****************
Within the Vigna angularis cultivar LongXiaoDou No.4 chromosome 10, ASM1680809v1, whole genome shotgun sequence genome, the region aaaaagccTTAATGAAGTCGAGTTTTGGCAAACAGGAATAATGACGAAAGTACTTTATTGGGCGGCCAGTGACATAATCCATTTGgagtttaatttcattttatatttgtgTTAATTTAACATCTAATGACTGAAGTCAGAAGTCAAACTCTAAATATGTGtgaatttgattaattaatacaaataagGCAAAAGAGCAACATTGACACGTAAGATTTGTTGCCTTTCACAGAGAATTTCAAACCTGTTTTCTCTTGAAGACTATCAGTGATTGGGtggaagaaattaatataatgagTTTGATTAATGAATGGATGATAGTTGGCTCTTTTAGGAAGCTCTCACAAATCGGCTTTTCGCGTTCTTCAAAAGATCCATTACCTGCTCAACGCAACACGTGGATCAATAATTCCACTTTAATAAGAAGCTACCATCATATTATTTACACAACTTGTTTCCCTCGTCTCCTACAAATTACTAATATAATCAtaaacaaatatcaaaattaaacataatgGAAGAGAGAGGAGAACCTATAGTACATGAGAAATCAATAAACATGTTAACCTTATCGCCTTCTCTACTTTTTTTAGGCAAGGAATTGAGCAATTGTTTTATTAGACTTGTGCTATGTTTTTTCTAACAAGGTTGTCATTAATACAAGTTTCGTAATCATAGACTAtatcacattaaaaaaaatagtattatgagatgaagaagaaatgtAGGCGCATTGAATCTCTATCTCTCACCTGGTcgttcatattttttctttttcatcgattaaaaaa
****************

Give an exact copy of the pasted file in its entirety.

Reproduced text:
Within the Vigna angularis cultivar LongXiaoDou No.4 chromosome 10, ASM1680809v1, whole genome shotgun sequence genome, the region aaaaagccTTAATGAAGTCGAGTTTTGGCAAACAGGAATAATGACGAAAGTACTTTATTGGGCGGCCAGTGACATAATCCATTTGgagtttaatttcattttatatttgtgTTAATTTAACATCTAATGACTGAAGTCAGAAGTCAAACTCTAAATATGTGtgaatttgattaattaatacaaataagGCAAAAGAGCAACATTGACACGTAAGATTTGTTGCCTTTCACAGAGAATTTCAAACCTGTTTTCTCTTGAAGACTATCAGTGATTGGGtggaagaaattaatataatgagTTTGATTAATGAATGGATGATAGTTGGCTCTTTTAGGAAGCTCTCACAAATCGGCTTTTCGCGTTCTTCAAAAGATCCATTACCTGCTCAACGCAACACGTGGATCAATAATTCCACTTTAATAAGAAGCTACCATCATATTATTTACACAACTTGTTTCCCTCGTCTCCTACAAATTACTAATATAATCAtaaacaaatatcaaaattaaacataatgGAAGAGAGAGGAGAACCTATAGTACATGAGAAATCAATAAACATGTTAACCTTATCGCCTTCTCTACTTTTTTTAGGCAAGGAATTGAGCAATTGTTTTATTAGACTTGTGCTATGTTTTTTCTAACAAGGTTGTCATTAATACAAGTTTCGTAATCATAGACTAtatcacattaaaaaaaatagtattatgagatgaagaagaaatgtAGGCGCATTGAATCTCTATCTCTCACCTGGTcgttcatattttttctttttcatcgattaaaaaa